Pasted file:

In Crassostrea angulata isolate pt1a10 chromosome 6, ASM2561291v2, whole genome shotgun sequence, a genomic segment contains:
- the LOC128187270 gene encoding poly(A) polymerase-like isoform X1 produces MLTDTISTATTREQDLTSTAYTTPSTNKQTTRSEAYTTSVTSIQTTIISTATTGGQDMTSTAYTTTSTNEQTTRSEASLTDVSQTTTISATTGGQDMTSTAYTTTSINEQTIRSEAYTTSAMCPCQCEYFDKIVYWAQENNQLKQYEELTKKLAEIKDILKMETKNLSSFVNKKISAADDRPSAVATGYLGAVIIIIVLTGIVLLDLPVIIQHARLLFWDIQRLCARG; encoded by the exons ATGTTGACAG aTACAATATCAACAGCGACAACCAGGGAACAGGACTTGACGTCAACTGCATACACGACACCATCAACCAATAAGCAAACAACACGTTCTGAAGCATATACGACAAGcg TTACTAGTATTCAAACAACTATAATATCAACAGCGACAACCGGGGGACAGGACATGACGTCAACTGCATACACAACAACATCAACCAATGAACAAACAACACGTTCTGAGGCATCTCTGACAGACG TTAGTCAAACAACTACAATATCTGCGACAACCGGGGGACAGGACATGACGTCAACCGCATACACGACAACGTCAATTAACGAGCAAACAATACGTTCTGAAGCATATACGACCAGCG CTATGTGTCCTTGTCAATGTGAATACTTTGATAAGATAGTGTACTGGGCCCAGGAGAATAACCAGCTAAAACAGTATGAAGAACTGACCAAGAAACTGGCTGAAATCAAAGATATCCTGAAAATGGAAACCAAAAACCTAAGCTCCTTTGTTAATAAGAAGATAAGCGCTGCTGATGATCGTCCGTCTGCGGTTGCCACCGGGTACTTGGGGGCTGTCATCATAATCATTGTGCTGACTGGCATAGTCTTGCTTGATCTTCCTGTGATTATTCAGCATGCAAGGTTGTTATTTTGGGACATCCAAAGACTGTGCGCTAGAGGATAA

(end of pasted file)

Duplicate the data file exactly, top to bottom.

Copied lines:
In Crassostrea angulata isolate pt1a10 chromosome 6, ASM2561291v2, whole genome shotgun sequence, a genomic segment contains:
- the LOC128187270 gene encoding poly(A) polymerase-like isoform X1 produces MLTDTISTATTREQDLTSTAYTTPSTNKQTTRSEAYTTSVTSIQTTIISTATTGGQDMTSTAYTTTSTNEQTTRSEASLTDVSQTTTISATTGGQDMTSTAYTTTSINEQTIRSEAYTTSAMCPCQCEYFDKIVYWAQENNQLKQYEELTKKLAEIKDILKMETKNLSSFVNKKISAADDRPSAVATGYLGAVIIIIVLTGIVLLDLPVIIQHARLLFWDIQRLCARG; encoded by the exons ATGTTGACAG aTACAATATCAACAGCGACAACCAGGGAACAGGACTTGACGTCAACTGCATACACGACACCATCAACCAATAAGCAAACAACACGTTCTGAAGCATATACGACAAGcg TTACTAGTATTCAAACAACTATAATATCAACAGCGACAACCGGGGGACAGGACATGACGTCAACTGCATACACAACAACATCAACCAATGAACAAACAACACGTTCTGAGGCATCTCTGACAGACG TTAGTCAAACAACTACAATATCTGCGACAACCGGGGGACAGGACATGACGTCAACCGCATACACGACAACGTCAATTAACGAGCAAACAATACGTTCTGAAGCATATACGACCAGCG CTATGTGTCCTTGTCAATGTGAATACTTTGATAAGATAGTGTACTGGGCCCAGGAGAATAACCAGCTAAAACAGTATGAAGAACTGACCAAGAAACTGGCTGAAATCAAAGATATCCTGAAAATGGAAACCAAAAACCTAAGCTCCTTTGTTAATAAGAAGATAAGCGCTGCTGATGATCGTCCGTCTGCGGTTGCCACCGGGTACTTGGGGGCTGTCATCATAATCATTGTGCTGACTGGCATAGTCTTGCTTGATCTTCCTGTGATTATTCAGCATGCAAGGTTGTTATTTTGGGACATCCAAAGACTGTGCGCTAGAGGATAA